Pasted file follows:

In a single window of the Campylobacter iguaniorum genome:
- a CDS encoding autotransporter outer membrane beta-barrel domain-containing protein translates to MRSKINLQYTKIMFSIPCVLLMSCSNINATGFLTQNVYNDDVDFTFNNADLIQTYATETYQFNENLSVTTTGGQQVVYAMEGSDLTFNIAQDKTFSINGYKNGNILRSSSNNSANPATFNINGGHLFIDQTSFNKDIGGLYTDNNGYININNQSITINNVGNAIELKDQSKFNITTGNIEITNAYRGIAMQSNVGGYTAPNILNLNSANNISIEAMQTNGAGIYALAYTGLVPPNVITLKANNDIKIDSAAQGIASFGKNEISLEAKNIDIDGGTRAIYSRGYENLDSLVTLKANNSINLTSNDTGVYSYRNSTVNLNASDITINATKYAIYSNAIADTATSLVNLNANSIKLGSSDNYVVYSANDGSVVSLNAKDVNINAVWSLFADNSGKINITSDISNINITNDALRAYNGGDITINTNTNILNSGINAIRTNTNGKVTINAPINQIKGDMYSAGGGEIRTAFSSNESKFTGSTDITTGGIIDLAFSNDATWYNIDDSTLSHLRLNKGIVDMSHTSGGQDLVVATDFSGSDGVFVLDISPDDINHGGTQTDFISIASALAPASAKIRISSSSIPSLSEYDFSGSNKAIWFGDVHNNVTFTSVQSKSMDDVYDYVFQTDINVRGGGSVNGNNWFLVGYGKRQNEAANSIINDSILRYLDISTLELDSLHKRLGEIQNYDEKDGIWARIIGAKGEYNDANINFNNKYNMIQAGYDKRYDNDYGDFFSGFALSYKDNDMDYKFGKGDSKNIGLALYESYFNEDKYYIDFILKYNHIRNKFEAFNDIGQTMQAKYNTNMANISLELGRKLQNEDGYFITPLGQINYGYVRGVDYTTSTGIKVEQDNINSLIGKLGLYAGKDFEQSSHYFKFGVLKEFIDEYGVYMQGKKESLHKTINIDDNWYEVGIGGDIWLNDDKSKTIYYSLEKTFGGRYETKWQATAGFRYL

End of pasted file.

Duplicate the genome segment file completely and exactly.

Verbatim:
In a single window of the Campylobacter iguaniorum genome:
- a CDS encoding autotransporter outer membrane beta-barrel domain-containing protein translates to MRSKINLQYTKIMFSIPCVLLMSCSNINATGFLTQNVYNDDVDFTFNNADLIQTYATETYQFNENLSVTTTGGQQVVYAMEGSDLTFNIAQDKTFSINGYKNGNILRSSSNNSANPATFNINGGHLFIDQTSFNKDIGGLYTDNNGYININNQSITINNVGNAIELKDQSKFNITTGNIEITNAYRGIAMQSNVGGYTAPNILNLNSANNISIEAMQTNGAGIYALAYTGLVPPNVITLKANNDIKIDSAAQGIASFGKNEISLEAKNIDIDGGTRAIYSRGYENLDSLVTLKANNSINLTSNDTGVYSYRNSTVNLNASDITINATKYAIYSNAIADTATSLVNLNANSIKLGSSDNYVVYSANDGSVVSLNAKDVNINAVWSLFADNSGKINITSDISNINITNDALRAYNGGDITINTNTNILNSGINAIRTNTNGKVTINAPINQIKGDMYSAGGGEIRTAFSSNESKFTGSTDITTGGIIDLAFSNDATWYNIDDSTLSHLRLNKGIVDMSHTSGGQDLVVATDFSGSDGVFVLDISPDDINHGGTQTDFISIASALAPASAKIRISSSSIPSLSEYDFSGSNKAIWFGDVHNNVTFTSVQSKSMDDVYDYVFQTDINVRGGGSVNGNNWFLVGYGKRQNEAANSIINDSILRYLDISTLELDSLHKRLGEIQNYDEKDGIWARIIGAKGEYNDANINFNNKYNMIQAGYDKRYDNDYGDFFSGFALSYKDNDMDYKFGKGDSKNIGLALYESYFNEDKYYIDFILKYNHIRNKFEAFNDIGQTMQAKYNTNMANISLELGRKLQNEDGYFITPLGQINYGYVRGVDYTTSTGIKVEQDNINSLIGKLGLYAGKDFEQSSHYFKFGVLKEFIDEYGVYMQGKKESLHKTINIDDNWYEVGIGGDIWLNDDKSKTIYYSLEKTFGGRYETKWQATAGFRYL